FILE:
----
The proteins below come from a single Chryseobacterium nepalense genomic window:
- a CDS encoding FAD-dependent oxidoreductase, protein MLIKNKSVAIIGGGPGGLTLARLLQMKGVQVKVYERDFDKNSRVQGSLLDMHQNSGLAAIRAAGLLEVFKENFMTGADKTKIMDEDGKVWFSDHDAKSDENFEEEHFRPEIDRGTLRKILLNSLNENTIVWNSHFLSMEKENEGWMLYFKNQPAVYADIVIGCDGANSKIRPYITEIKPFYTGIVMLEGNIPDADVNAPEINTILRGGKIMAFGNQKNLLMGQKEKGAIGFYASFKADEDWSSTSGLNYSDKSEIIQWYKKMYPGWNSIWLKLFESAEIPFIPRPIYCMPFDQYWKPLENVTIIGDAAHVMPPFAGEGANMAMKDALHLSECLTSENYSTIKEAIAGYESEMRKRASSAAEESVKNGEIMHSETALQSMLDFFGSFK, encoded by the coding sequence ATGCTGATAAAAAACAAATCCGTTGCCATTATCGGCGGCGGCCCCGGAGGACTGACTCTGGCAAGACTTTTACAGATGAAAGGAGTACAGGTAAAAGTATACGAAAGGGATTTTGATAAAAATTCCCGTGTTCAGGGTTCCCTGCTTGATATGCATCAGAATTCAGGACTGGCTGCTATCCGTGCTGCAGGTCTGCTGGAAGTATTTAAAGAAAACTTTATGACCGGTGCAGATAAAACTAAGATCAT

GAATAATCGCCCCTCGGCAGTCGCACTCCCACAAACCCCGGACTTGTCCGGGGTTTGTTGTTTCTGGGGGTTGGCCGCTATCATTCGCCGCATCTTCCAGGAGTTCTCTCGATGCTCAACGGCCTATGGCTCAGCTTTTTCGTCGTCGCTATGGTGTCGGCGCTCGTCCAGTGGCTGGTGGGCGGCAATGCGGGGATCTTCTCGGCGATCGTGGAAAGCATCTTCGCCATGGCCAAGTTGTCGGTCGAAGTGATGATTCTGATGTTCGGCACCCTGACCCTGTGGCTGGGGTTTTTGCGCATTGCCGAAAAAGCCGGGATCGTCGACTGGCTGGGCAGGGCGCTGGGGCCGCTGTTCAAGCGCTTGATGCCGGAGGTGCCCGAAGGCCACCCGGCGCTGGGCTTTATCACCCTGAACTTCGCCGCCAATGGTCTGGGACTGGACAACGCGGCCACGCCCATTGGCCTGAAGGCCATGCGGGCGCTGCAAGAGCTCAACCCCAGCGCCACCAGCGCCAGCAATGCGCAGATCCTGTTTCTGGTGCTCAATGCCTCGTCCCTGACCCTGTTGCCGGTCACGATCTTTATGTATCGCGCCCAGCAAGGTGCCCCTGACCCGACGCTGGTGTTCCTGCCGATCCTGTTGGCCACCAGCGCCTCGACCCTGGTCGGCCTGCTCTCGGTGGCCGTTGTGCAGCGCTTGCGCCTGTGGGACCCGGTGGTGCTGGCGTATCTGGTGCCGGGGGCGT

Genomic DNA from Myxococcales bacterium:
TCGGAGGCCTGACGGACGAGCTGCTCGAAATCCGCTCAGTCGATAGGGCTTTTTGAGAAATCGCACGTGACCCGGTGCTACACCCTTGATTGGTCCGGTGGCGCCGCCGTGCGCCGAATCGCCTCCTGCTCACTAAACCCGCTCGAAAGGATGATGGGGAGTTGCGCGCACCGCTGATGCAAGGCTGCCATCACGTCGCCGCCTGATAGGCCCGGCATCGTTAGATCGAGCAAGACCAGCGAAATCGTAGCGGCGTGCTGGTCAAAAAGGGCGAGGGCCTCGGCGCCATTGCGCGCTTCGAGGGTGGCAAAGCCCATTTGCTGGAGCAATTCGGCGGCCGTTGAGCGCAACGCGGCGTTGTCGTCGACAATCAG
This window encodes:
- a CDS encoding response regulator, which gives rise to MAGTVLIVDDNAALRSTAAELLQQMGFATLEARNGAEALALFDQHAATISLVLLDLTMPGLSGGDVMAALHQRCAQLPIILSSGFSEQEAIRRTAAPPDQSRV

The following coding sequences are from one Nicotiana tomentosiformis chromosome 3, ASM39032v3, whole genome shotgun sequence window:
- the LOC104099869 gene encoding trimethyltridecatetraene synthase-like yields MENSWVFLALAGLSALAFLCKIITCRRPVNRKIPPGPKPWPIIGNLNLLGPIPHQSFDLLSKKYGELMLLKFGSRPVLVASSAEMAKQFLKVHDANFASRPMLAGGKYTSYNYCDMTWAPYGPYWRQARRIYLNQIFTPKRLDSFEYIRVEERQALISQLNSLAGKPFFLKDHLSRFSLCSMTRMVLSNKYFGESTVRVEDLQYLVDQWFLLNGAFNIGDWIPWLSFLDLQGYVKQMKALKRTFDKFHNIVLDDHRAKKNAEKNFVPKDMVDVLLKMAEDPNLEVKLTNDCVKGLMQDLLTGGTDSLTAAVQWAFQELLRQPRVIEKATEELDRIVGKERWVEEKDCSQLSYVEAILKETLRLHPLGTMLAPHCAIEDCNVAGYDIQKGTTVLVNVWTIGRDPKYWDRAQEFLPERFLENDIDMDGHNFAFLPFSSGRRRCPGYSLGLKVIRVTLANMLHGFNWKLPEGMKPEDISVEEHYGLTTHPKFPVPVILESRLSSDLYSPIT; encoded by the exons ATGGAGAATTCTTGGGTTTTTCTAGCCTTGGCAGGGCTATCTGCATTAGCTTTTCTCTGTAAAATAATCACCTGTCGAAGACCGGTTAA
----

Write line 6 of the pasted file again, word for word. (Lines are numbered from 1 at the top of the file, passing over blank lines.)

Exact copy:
This window encodes: